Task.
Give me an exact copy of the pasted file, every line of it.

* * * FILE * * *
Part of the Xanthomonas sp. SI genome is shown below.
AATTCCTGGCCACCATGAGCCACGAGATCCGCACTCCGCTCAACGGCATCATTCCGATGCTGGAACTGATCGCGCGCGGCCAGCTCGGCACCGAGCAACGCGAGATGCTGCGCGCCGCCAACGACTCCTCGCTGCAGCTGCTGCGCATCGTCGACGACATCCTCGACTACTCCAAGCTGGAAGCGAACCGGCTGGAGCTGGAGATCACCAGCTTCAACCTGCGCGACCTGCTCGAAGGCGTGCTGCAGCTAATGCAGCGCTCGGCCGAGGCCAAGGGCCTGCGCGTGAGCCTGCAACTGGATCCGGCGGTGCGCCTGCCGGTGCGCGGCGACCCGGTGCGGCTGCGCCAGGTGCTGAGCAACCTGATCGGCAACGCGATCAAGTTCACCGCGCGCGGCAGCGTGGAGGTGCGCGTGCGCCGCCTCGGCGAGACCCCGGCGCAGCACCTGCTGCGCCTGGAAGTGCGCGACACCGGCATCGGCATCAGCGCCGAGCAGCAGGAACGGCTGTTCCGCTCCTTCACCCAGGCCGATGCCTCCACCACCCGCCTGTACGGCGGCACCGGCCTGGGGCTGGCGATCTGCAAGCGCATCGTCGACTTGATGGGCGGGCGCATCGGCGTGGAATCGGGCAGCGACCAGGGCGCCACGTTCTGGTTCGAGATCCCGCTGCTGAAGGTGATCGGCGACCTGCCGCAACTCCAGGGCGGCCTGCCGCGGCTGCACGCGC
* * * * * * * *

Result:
Part of the Xanthomonas sp. SI genome is shown below.
AATTCCTGGCCACCATGAGCCACGAGATCCGCACTCCGCTCAACGGCATCATTCCGATGCTGGAACTGATCGCGCGCGGCCAGCTCGGCACCGAGCAACGCGAGATGCTGCGCGCCGCCAACGACTCCTCGCTGCAGCTGCTGCGCATCGTCGACGACATCCTCGACTACTCCAAGCTGGAAGCGAACCGGCTGGAGCTGGAGATCACCAGCTTCAACCTGCGCGACCTGCTCGAAGGCGTGCTGCAGCTAATGCAGCGCTCGGCCGAGGCCAAGGGCCTGCGCGTGAGCCTGCAACTGGATCCGGCGGTGCGCCTGCCGGTGCGCGGCGACCCGGTGCGGCTGCGCCAGGTGCTGAGCAACCTGATCGGCAACGCGATCAAGTTCACCGCGCGCGGCAGCGTGGAGGTGCGCGTGCGCCGCCTCGGCGAGACCCCGGCGCAGCACCTGCTGCGCCTGGAAGTGCGCGACACCGGCATCGGCATCAGCGCCGAGCAGCAGGAACGGCTGTTCCGCTCCTTCACCCAGGCCGATGCCTCCACCACCCGCCTGTACGGCGGCACCGGCCTGGGGCTGGCGATCTGCAAGCGCATCGTCGACTTGATGGGCGGGCGCATCGGCGTGGAATCGGGCAGCGACCAGGGCGCCACGTTCTGGTTCGAGATCCCGCTGCTGAAGGTGATCGGCGACCTGCCGCAACTCCAGGGCGGCCTGCCGCGGCTGCACGCGC